to gain access, a trip to the state education agency in Harrisburg finally
yielded the facts. Not only did more than one-half the questions not relate
to factual knowledge, but numerical codes next to the questions as printed
on the administrative version of the test turned out to correlate with
specific "remediating" curricula. It included questions such
- I get upset easily at home:
[a] very true of me;
[b] mostly true of me;
[c] mostly untrue of me;
[d] very untrue of me.
- You are asked to dinner at the home of a classmate
having a religion much different from yours. In this situation I would
[a] very comfortable;
[c] slightly uncomfortable;
[d] very uncomfortable.
- There is a secret club at school called the Midnight
Artists. They go out late at night and paint funny sayings and pictures
on buildings. I would JOIN THE CLUB when I knew
[a] my best friend had asked me to join;
[b] most of the popular students in school were in the club;
[c] my parents would ground me if they found out I joined."
- This last question, in particular, got parents'
It presumes that the child will join the club under some circumstances,
including the desire to provoke parents. They thought the question more
or less asked: "How can we get this kid to vandalize
- The EQA had 375 questions covering attitudes, worldviews
and opinions - mostly hypothetical situations and self-reports. There were
30 questions on math and another 30 covering verbal analogies - just enough
academic questions to appear credible.
- Every such test is distributed with professional
for the educators - which is strictly off-limits to the parents. The EQA
told educators it was testing for: the student's "locus of
his "willingness to receive stimuli," his "amenability to
change" and whether he would "conform to group goals." In
lay terms, these translate to: Where's the child coming from? Is he easily
influenced? Are his views firm or flexible? Is he a team player who will
accede to group consensus? Choice "b," then, was the preferred
response to the Midnight Artists question because it reflects a willingness
to "conform to group goals."
- Today, such testing is more sophisticated. A fascinating
aspect of a recent Michigan Assessment, for example, was that regardless
of the section - reading, science, geography - the questions all sounded
like social studies. For example, there was nothing about topography in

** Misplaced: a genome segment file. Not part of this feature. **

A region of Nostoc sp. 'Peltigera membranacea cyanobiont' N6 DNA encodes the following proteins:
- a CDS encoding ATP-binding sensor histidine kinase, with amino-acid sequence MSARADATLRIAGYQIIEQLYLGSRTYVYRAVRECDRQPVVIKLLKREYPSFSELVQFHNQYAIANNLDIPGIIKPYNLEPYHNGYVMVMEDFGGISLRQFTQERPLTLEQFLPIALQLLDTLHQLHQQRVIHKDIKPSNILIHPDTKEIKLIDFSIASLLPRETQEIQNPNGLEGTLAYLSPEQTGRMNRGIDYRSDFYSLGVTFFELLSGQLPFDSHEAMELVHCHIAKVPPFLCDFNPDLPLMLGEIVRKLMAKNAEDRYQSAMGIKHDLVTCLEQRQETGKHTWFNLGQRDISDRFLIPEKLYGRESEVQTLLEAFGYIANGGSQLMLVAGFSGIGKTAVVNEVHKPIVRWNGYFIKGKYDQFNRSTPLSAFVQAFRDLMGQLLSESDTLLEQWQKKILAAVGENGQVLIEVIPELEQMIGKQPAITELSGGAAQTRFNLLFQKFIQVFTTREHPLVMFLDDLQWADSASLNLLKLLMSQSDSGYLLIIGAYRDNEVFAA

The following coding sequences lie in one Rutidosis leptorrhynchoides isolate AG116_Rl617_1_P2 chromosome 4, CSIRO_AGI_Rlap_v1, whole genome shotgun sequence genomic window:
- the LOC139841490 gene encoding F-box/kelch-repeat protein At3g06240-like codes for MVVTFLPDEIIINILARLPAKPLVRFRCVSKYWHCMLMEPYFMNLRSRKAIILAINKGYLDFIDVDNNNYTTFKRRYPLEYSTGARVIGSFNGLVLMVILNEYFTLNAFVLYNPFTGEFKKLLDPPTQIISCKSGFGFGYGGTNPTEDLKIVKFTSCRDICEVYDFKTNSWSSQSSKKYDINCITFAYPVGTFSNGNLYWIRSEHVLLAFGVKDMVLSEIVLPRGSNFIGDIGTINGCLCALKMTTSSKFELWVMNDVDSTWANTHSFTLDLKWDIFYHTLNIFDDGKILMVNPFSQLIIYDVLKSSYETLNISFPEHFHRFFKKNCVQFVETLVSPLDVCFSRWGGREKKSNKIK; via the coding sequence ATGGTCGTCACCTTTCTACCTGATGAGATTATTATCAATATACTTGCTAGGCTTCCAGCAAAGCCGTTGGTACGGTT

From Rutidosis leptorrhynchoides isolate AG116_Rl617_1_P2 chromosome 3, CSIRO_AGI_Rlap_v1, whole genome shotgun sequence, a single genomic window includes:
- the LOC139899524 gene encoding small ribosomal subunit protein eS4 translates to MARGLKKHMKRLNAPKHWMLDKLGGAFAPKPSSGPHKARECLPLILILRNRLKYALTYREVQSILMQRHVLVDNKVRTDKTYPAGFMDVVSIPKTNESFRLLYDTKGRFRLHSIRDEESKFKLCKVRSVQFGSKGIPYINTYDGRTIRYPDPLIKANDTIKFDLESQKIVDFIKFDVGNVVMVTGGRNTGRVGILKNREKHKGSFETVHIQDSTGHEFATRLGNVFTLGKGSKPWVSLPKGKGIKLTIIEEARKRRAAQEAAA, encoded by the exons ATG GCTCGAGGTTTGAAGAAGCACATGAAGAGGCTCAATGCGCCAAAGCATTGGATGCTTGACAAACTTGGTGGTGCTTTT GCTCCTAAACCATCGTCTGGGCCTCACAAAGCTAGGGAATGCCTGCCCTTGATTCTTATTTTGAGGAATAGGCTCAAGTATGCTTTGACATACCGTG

the geography section; it covered "global issues" -
colonial victimization and redistribution of resources to Third World
The writing-sample topic? "Coping With Change."
- Five science questions for fifth-graders concerned
child fingerprinting, but involved no science. The multiple choices, even
the "incorrect" ones, seemed more like endorsements than
"fingerprinting doesn't hurt," "lost children can be
etc. Not a single "down side" was offered. The one question that
sounded like a question was so simple that one could reasonably have asked
whether this were the reading or the science section: "Fingerprinting
is MOST useful in which of the following jobs: [a] police work, to help
in crime fighting; [b] window washing, to help clean windows; [c] auto
mechanics, to help cars run better; [d] teaching, to help kids learn to
- Task I from the history section - on women in combat
- was "Interpreting Information." Prefaced in small print was,
"Directions: Read the following hypothetical information about a
policy issue. Use it with what you already know to complete the tasks that
- Parent activists Deborah DeBacker of Troy, Mich., and
Joan Grindel of Bloomfield, Mich., say it's doubtful fifth-graders either
understood or acted upon the term "hypothetical." In any case,
the only interpretation one could draw from the data provided is that women
should be in combat. Despite assurances in the essay instructions that
the student's views per se don't matter, it's clear that any view not
by those "hypothetical facts" in the data section will be judged
insufficient to warrant a top grade. In the example, testers actually begin
the paragraph for the pupil: "I think that women members of the
should definitely be allowed to participate ."
- Questionnaires, curricula and activities that target
the belief system are called "affective devices." Psychology
texts describe the belief system as made up of attitudes, values and
existing below the level of conscious awareness. Affective means
"dealing with emotions and feelings" rather than the intellect.
Using affective-questioning techniques makes it easier to test the